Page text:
Imagine, in just one hour driving the Autobahn from Frankfurt, you’re transported to the cobble stoned streets of Heidelberg. The old town of the magical city lights up during the Heidelberg Weihnachtsmarkt and so does the imposing Heidelberg Castle. There are over 140 stalls to choose from when searching for really nice handmade items and this is one of many gorgeous Christmas markets close to Frankfurt.

Take the funicular up to the Heidelberg Castle and stroll around the Castle Garden where the illuminated residence and lit pagodas ooze “I love Christmas” holiday feeling.

Heidelberg Christmas MarketMannheim (15 minute train ride from Heidelberg)

By now you may be tipsy from all of that Gluhwein you’ve been enjoying, so from Heidelberg, hop on the street car and before you can recite The 12 Days of Christmas, you’ll be at Mannheim’s Christmas markets. By the way, all markets serve a non-alcoholic version called Kinderpunsch.

Centered around the impressive colorfully lit water tower, there are many stands to find the perfect gift or enjoy another beverage. My favorite is the Moroccan tea stand where they serve the most amazing mint tea and Moroccan sweet treats.

As Mannheim undergoes a city center transformation on their well-known shopping area Planken, so has their Christmas market. There are actually several markets spread throughout the city aside from the one around the Mannheim Water Tower. There’s a quiet one where burning wood warms up shoppers, one for children near Paradaplatz, and yet another group of stands behind Engelhorn (Mannheim’s version of Neiman Marcus).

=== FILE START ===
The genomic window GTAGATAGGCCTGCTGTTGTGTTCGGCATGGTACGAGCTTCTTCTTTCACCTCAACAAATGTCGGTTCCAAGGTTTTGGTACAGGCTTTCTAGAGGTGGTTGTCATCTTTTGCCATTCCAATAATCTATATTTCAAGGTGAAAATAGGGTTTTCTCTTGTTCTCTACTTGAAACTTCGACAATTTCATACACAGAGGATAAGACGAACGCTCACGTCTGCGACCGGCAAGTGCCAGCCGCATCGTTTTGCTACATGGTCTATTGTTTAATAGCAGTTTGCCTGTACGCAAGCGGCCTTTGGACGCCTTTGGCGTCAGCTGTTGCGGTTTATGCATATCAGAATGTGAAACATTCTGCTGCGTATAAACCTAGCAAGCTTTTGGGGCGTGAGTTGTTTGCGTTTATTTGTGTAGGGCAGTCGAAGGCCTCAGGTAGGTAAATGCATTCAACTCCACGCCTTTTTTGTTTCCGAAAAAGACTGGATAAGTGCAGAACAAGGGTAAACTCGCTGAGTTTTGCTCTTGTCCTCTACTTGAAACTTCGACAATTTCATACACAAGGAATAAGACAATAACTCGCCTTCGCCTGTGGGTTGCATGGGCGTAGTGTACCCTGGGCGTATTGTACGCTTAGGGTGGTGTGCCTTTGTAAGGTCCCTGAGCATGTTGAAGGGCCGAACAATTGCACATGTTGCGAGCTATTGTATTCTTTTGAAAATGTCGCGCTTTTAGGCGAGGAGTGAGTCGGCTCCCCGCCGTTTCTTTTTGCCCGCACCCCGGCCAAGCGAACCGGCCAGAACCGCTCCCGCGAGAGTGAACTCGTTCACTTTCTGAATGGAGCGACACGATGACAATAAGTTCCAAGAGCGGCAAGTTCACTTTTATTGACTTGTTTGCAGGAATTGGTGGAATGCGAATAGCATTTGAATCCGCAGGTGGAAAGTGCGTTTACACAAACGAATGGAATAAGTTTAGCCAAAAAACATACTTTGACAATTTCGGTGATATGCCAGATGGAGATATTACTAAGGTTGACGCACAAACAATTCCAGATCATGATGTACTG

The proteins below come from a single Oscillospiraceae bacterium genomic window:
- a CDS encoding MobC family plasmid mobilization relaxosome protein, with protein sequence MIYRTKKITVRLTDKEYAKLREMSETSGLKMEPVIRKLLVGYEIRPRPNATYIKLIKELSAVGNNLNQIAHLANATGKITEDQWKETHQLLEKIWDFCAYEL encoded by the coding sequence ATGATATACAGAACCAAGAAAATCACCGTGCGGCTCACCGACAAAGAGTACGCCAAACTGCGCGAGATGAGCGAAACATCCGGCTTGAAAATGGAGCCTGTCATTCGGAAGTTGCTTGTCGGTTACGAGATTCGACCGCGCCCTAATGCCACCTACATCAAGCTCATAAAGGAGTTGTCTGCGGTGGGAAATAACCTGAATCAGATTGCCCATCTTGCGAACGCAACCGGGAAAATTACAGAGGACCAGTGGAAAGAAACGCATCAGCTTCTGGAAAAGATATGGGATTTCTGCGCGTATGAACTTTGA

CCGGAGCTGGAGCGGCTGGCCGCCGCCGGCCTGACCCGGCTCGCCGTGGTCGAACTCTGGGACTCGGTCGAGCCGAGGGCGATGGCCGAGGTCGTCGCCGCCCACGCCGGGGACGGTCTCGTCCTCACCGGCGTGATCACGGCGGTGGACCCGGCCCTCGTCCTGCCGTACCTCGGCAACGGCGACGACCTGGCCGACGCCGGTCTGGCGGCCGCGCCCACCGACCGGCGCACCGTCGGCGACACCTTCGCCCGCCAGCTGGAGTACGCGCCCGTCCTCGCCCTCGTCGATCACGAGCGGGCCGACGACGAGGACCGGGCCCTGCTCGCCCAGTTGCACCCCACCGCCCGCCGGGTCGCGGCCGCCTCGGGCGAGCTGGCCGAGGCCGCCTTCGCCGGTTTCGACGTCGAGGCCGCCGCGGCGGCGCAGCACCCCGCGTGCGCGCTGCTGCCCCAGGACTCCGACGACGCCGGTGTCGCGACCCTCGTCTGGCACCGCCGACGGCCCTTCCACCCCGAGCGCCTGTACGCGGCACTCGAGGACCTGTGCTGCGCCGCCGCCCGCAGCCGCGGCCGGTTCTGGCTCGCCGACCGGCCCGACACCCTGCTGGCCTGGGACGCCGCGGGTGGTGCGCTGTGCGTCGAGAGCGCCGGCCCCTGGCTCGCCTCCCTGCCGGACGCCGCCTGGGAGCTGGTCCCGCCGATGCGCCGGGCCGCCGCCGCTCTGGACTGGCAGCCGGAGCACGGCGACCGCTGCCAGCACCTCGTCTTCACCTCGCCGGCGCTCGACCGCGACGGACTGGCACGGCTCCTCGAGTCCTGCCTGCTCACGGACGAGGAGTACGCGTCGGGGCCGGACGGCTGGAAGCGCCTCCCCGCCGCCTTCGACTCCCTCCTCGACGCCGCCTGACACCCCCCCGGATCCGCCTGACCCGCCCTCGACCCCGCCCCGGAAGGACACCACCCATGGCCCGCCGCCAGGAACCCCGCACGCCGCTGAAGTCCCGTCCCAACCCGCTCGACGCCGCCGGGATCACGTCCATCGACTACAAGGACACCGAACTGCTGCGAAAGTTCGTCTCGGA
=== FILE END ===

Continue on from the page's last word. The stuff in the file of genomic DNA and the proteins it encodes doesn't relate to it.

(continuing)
Bad Wimpfen (50 minute drive from Frankfurt)

The Bad Wimpfen Altdeutsche Weihnachtsmarkt (Old German Christmas Market) dates back to 1487 when Emperor Friedrich III granted Bad Wimpfen the privilege of being allowed to hold a market before Christmas.

Just a 50 minute drive from Frankfurt, you’ll notice something special as you approach the city. The skyline of Bad Wimpfen is lit producing a magical atmosphere. The Blaue and Rote Tuerme (Blue and Red Towers) form the striking backdrop of the medieval town. Once you reach the city center you are surrounded by an array of half-timbered houses brilliantly illuminated with hundreds of lights.